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Bryant’s tipping point to desegregation was high school football and Auburn


The desegregation of SEC football began at the grass roots level – high school football.

Alabama’s high schools, under threat of losing federal funding, began to comply with the 1954 Brown v. Board of Education ruling in the late 1960s. To paraphrase Hemingway, it was a little at a time and all at once. Some schools were ahead of others, but by the 1968-69 school year it was complete. Statewide competition among Black and White athletes began that school year once the Alabama High School Athletic Association merged with the state’s Black schools governing body.

That was the tipping point: College coaches – who previously drove past Black high school campuses – encountered African-American athletes upon visiting familiar recruiting haunts.

Auburn was the first to see the open door — gaining Owens’ commitment — that Bryant had missed.

In the fall of 1968, Auburn assistant coach Jim Hilyer visited Fairfield High near Birmingham. He told head coach Ralph “Shug” Jordan the Tigers should offer Owens a scholarship. Jordan gave the green light.

No one fired Jordan or Hilyer. Owens played on Auburn’s freshman team in 1969 and made his varsity debut in 1970. It wasn’t complicated. It was simple – for anyone willing to budge from the status quo.

Bryant’s apologists claim Jackson’s 1970 commitment capped a “search” to find the right player, but it’s a specious argument attempting to match Bryant with Branch Rickey’s search for Jackie Robinson. Jackson played his senior year at Carroll High, a desegregated school in Ozark, Alabama. Does Alabama find Jackson if he was still at D.A. Smith, Ozark’s Black school that was closed.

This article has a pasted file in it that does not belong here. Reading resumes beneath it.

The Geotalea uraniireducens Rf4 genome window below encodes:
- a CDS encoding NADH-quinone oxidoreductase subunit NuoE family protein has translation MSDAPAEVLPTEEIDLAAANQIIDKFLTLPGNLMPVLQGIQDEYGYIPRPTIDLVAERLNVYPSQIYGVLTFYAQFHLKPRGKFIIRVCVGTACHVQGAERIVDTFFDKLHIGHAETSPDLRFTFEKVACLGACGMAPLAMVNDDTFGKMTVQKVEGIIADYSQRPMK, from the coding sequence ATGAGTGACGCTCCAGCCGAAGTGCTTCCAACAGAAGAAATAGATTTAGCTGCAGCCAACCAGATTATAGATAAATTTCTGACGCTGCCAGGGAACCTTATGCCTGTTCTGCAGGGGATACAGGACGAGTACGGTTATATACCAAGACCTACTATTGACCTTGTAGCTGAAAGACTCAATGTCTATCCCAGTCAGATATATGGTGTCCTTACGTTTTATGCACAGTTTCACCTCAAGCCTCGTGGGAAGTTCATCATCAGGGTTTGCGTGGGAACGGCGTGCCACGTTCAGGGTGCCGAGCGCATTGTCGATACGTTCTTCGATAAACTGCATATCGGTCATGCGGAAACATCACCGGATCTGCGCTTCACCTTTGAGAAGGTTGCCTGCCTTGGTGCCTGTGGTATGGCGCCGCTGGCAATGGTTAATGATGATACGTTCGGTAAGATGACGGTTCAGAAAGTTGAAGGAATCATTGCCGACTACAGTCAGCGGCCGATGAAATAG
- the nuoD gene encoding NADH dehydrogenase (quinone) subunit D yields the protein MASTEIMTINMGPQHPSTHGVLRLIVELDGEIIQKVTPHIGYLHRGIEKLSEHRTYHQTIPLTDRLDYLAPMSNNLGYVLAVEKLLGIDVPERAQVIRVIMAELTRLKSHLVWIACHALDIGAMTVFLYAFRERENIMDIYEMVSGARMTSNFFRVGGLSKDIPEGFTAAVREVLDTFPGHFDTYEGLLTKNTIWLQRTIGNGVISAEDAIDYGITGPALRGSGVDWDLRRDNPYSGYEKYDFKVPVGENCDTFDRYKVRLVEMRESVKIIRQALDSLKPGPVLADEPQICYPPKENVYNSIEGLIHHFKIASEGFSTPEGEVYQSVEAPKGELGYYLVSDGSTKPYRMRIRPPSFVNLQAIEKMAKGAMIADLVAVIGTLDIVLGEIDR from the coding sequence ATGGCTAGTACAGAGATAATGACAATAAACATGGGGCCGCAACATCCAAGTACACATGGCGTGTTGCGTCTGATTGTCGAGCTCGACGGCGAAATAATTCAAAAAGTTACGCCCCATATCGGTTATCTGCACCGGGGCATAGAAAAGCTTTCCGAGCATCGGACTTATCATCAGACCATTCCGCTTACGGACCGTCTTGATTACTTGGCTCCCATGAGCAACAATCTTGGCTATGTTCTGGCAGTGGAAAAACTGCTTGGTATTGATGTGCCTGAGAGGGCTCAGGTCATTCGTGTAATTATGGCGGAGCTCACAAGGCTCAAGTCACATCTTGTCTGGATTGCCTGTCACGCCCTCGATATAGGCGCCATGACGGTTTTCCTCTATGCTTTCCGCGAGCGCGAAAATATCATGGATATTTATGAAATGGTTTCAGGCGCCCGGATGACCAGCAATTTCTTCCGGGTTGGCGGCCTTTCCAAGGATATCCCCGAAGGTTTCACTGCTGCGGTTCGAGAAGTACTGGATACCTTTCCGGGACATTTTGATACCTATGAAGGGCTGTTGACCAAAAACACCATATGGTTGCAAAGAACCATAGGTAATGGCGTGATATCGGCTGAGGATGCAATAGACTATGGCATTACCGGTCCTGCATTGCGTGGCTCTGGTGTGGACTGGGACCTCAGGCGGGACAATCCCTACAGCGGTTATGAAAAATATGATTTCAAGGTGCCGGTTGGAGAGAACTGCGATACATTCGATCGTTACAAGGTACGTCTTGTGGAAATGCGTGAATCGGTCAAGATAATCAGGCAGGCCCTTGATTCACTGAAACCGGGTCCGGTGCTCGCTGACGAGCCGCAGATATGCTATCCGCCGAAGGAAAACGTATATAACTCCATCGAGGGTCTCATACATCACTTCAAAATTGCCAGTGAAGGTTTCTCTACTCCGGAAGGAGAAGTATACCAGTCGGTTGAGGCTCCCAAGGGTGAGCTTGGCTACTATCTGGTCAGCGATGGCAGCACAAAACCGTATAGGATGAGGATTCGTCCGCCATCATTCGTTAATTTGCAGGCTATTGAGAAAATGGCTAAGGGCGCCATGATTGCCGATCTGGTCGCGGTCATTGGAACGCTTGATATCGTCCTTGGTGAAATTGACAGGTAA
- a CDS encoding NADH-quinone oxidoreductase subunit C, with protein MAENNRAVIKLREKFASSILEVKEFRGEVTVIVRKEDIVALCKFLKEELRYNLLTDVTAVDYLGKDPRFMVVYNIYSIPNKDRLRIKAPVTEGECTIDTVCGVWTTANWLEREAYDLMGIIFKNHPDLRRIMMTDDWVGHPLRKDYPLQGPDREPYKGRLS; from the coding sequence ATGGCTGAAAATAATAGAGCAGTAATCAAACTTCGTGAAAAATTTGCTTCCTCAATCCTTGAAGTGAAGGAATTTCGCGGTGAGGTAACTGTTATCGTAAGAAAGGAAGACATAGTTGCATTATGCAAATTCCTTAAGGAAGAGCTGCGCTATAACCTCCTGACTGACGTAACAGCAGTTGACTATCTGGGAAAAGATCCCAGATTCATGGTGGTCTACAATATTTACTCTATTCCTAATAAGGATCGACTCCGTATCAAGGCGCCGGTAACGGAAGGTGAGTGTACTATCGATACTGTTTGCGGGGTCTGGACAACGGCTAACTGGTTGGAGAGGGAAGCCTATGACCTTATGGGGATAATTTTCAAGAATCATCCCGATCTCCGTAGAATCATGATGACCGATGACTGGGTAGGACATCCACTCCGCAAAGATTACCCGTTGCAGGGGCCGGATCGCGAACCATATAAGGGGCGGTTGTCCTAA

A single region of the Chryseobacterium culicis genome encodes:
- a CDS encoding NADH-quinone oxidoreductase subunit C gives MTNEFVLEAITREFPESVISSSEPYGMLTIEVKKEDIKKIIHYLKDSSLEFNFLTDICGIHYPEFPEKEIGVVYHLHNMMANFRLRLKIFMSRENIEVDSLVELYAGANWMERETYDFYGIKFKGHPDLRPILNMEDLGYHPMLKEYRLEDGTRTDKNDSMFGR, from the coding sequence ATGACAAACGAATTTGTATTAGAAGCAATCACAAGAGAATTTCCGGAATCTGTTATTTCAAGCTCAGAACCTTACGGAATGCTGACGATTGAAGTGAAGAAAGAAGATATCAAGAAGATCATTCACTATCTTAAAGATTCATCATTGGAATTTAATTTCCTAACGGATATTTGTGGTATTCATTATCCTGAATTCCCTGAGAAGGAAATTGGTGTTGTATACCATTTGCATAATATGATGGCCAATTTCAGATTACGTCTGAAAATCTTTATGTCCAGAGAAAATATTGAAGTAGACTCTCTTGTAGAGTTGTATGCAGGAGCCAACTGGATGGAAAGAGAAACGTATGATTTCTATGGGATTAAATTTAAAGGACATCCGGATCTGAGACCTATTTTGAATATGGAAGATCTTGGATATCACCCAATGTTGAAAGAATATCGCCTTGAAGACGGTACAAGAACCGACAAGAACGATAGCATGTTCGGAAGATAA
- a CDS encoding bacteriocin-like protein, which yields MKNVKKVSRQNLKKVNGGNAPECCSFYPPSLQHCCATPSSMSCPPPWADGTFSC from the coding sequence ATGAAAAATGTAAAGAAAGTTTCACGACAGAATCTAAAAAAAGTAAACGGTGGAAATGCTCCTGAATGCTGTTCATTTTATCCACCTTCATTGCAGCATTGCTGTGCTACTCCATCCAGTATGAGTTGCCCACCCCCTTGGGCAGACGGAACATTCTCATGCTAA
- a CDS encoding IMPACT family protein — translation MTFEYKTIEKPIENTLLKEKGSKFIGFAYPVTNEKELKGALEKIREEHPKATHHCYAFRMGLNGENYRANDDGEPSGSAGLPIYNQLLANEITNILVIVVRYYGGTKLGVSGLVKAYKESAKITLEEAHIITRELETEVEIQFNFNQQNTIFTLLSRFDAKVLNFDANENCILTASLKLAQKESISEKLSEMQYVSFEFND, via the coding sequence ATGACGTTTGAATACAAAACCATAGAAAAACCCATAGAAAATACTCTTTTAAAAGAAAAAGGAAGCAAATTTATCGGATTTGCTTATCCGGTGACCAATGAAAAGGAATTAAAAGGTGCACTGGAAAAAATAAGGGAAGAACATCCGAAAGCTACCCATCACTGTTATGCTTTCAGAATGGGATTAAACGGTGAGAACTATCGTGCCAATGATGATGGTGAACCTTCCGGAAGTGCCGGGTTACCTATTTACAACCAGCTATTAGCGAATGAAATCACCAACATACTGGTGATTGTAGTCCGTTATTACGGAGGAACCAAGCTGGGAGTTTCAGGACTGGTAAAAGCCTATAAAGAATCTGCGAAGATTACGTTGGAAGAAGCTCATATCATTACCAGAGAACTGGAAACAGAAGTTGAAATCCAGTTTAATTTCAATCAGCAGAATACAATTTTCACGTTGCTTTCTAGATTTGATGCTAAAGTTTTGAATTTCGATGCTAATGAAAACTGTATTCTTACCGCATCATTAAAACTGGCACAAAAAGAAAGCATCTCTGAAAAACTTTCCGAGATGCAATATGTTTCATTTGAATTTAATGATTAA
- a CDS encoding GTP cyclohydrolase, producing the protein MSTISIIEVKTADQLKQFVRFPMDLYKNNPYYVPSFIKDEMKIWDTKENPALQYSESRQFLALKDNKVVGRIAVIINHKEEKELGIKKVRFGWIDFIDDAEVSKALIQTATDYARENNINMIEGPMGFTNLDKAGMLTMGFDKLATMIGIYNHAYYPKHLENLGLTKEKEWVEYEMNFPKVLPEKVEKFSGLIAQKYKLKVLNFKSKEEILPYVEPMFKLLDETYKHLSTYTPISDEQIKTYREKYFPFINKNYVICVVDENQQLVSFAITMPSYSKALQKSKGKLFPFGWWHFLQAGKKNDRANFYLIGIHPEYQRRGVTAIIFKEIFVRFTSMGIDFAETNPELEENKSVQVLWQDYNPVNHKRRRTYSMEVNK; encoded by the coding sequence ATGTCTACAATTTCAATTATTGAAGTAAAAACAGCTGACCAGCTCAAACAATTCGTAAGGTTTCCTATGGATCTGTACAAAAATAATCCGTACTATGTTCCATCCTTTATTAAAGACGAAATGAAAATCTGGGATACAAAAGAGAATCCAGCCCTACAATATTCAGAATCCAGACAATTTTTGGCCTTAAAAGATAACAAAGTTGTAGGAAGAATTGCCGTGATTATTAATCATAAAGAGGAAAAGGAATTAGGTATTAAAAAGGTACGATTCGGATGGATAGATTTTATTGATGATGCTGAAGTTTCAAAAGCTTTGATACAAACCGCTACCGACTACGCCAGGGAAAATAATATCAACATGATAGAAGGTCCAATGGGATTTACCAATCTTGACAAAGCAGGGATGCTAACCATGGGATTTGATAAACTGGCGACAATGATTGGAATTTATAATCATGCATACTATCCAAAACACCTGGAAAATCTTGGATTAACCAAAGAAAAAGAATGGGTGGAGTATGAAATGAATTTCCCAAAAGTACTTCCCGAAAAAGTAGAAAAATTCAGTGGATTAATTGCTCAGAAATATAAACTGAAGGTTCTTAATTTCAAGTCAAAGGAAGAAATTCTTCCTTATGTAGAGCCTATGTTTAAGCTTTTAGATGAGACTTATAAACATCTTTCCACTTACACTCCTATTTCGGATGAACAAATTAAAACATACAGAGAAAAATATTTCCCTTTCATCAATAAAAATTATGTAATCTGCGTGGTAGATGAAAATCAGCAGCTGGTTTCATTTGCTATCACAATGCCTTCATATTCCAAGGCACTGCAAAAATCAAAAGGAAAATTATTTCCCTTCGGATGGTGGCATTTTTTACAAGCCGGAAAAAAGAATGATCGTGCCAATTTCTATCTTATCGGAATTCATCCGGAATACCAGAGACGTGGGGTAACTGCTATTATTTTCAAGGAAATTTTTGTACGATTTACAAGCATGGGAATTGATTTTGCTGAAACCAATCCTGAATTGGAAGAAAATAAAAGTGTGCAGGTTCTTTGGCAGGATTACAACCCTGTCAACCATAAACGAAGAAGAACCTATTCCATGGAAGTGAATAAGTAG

In the fall of 1968, Alabama missed on John Mitchell at Williamson High, a Black school in Mobile, Alabama. Mitchell was one of five Williamson High science team members that placed third in a state competition; all five were offered Alabama academic scholarships.

But Bryant’s “search” was unaware of a talent that had earned a football offer from Grambling. Mitchell instead attended East Arizona College, where he earned Junior College All-American honors and a USC scholarship offer from McKay.

When McKay and Bryant played golf in the 1971 off-season, McKay mentioned Mitchell and his hometown. Bryant, unaware of Mitchell, subsequently asked an Alabama alumnus in Mobile, Judge Ferrill McRae, to call every “Mitchell” in the phone book until the prospect was found.

Mitchell flipped to Alabama. He started the 1971 season opener as a junior, making him officially Alabama’s first Black player; Jackson was a sophomore backup.

So much for Bryant’s “search.”

He also overlooked two future NFL players – if not other Division I talent without pro talent. Ken Hutcherson of Antioch High was a senior in 1968. He attended Livingston (now West Alabama) on his way to a three-year NFL career. John Stallworth was a senior in 1969 at Druid High, Tuscaloosa’s pre-dominantly Black high school in Bryant’s backyard. He went to Alabama A&M and on to the Pro Football Hall of Fame.

In documentaries and sports reports Dunnavant and Howell Raines, an Alabama native and former executive director of the New York Times, are trotted out to defend Bryant.

Raines, unlike other Bryant apologists, faults Bryant for not speaking up sooner. But he also ambiguously defended Bryant, speculating the coach didn’t want to get down in the mud with a racist governor. Wallace’s term was 1963-67 — Bryant’s 1967, 1968 and 1969 recruiting classes were all-white.


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